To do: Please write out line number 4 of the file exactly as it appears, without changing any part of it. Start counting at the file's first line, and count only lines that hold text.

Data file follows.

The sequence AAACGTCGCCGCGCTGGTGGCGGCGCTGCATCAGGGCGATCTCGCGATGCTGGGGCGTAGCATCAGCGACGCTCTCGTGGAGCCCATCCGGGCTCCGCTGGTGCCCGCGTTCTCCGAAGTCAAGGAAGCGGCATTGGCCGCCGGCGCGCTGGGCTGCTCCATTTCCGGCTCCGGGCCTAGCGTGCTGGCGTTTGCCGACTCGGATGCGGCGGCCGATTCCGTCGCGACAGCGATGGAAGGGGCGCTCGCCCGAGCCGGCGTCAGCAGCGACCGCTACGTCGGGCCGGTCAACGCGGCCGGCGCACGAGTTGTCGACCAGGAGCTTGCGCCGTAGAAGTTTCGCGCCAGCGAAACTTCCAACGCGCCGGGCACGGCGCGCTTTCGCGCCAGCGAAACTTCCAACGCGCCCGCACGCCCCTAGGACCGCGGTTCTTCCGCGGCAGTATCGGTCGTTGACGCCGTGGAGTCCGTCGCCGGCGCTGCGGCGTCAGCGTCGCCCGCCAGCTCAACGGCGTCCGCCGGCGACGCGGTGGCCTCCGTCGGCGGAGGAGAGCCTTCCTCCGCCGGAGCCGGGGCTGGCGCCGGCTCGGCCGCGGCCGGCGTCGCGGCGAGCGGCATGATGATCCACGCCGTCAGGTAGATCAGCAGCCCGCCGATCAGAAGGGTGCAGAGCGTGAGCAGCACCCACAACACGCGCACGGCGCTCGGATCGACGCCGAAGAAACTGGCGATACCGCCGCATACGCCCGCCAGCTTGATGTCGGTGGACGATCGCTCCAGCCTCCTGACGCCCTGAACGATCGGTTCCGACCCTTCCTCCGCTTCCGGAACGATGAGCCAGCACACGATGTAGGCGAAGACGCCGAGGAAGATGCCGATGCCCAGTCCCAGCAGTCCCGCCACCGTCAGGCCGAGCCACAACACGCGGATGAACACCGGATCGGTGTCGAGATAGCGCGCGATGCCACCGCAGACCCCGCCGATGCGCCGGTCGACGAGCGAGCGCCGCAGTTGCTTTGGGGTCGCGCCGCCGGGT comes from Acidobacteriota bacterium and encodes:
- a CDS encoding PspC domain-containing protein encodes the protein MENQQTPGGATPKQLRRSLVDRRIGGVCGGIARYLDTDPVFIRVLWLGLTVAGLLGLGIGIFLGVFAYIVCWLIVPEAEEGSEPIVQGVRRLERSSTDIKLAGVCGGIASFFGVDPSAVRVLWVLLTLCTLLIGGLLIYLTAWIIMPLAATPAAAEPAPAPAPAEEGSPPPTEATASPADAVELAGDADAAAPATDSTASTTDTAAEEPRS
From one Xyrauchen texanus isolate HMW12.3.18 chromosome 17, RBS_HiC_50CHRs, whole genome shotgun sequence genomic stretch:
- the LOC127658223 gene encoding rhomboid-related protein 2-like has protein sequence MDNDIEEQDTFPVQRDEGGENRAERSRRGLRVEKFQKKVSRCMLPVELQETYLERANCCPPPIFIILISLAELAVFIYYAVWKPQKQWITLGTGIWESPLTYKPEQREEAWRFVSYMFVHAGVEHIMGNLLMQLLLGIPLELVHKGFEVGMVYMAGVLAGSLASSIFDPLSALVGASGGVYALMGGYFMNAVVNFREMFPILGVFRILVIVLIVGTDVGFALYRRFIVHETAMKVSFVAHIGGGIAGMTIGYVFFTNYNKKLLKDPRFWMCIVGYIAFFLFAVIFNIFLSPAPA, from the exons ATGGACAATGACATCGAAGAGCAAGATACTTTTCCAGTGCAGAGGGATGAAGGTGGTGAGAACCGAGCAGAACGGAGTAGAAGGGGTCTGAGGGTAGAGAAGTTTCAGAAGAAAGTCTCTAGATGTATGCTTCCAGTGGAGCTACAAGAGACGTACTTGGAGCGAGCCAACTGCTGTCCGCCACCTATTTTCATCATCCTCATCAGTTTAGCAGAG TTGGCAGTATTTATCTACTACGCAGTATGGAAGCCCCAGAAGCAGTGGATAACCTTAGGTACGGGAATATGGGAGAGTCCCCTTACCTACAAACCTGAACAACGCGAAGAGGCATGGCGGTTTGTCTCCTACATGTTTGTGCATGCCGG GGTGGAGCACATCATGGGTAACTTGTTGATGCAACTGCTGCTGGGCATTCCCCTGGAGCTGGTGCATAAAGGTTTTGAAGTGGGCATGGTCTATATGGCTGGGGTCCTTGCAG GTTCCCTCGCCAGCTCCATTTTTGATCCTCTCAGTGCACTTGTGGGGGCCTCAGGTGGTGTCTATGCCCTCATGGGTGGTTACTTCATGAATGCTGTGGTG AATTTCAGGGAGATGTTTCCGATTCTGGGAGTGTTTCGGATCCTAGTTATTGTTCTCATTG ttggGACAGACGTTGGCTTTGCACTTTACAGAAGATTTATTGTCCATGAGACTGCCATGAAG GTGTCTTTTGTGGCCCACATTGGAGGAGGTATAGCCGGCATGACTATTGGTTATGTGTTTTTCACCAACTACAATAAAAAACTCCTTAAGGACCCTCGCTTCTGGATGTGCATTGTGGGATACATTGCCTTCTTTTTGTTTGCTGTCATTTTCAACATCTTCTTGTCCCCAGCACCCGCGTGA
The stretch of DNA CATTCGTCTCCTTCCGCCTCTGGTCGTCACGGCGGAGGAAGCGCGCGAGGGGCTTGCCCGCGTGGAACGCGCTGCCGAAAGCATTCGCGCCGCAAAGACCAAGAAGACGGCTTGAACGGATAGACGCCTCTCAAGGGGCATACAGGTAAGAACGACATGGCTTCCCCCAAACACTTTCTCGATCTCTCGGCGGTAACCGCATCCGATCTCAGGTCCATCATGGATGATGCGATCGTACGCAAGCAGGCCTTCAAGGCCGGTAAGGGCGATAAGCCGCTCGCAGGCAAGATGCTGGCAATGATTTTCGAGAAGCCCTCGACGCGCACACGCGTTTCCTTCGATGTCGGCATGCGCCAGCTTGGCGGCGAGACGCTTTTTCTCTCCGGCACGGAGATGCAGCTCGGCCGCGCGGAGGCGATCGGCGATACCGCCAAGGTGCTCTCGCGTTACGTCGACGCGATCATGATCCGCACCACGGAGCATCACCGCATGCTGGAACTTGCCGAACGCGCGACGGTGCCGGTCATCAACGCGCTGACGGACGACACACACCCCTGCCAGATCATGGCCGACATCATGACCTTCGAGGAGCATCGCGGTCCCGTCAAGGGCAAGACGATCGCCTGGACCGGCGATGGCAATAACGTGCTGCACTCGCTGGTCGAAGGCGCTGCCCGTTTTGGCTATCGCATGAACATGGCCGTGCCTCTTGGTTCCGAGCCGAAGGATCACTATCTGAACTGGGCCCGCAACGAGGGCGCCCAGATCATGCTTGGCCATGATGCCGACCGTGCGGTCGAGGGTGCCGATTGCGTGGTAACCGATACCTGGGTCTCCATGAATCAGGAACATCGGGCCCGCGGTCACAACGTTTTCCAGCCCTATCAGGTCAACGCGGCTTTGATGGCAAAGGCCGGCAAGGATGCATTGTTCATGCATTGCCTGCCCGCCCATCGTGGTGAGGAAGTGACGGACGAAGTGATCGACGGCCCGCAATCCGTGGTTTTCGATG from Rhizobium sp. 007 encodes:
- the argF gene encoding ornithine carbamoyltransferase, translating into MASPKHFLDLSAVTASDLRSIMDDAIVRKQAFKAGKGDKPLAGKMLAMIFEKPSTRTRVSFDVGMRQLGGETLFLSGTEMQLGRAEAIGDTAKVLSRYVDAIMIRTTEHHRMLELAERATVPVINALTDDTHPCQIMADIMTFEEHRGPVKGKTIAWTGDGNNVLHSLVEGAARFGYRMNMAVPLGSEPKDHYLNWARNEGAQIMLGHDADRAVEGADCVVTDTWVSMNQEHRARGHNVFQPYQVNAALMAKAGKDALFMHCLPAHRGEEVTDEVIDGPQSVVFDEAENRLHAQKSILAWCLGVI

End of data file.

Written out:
- the LOC127658223 gene encoding rhomboid-related protein 2-like has protein sequence MDNDIEEQDTFPVQRDEGGENRAERSRRGLRVEKFQKKVSRCMLPVELQETYLERANCCPPPIFIILISLAELAVFIYYAVWKPQKQWITLGTGIWESPLTYKPEQREEAWRFVSYMFVHAGVEHIMGNLLMQLLLGIPLELVHKGFEVGMVYMAGVLAGSLASSIFDPLSALVGASGGVYALMGGYFMNAVVNFREMFPILGVFRILVIVLIVGTDVGFALYRRFIVHETAMKVSFVAHIGGGIAGMTIGYVFFTNYNKKLLKDPRFWMCIVGYIAFFLFAVIFNIFLSPAPA, from the exons ATGGACAATGACATCGAAGAGCAAGATACTTTTCCAGTGCAGAGGGATGAAGGTGGTGAGAACCGAGCAGAACGGAGTAGAAGGGGTCTGAGGGTAGAGAAGTTTCAGAAGAAAGTCTCTAGATGTATGCTTCCAGTGGAGCTACAAGAGACGTACTTGGAGCGAGCCAACTGCTGTCCGCCACCTATTTTCATCATCCTCATCAGTTTAGCAGAG TTGGCAGTATTTATCTACTACGCAGTATGGAAGCCCCAGAAGCAGTGGATAACCTTAGGTACGGGAATATGGGAGAGTCCCCTTACCTACAAACCTGAACAACGCGAAGAGGCATGGCGGTTTGTCTCCTACATGTTTGTGCATGCCGG GGTGGAGCACATCATGGGTAACTTGTTGATGCAACTGCTGCTGGGCATTCCCCTGGAGCTGGTGCATAAAGGTTTTGAAGTGGGCATGGTCTATATGGCTGGGGTCCTTGCAG GTTCCCTCGCCAGCTCCATTTTTGATCCTCTCAGTGCACTTGTGGGGGCCTCAGGTGGTGTCTATGCCCTCATGGGTGGTTACTTCATGAATGCTGTGGTG AATTTCAGGGAGATGTTTCCGATTCTGGGAGTGTTTCGGATCCTAGTTATTGTTCTCATTG ttggGACAGACGTTGGCTTTGCACTTTACAGAAGATTTATTGTCCATGAGACTGCCATGAAG GTGTCTTTTGTGGCCCACATTGGAGGAGGTATAGCCGGCATGACTATTGGTTATGTGTTTTTCACCAACTACAATAAAAAACTCCTTAAGGACCCTCGCTTCTGGATGTGCATTGTGGGATACATTGCCTTCTTTTTGTTTGCTGTCATTTTCAACATCTTCTTGTCCCCAGCACCCGCGTGA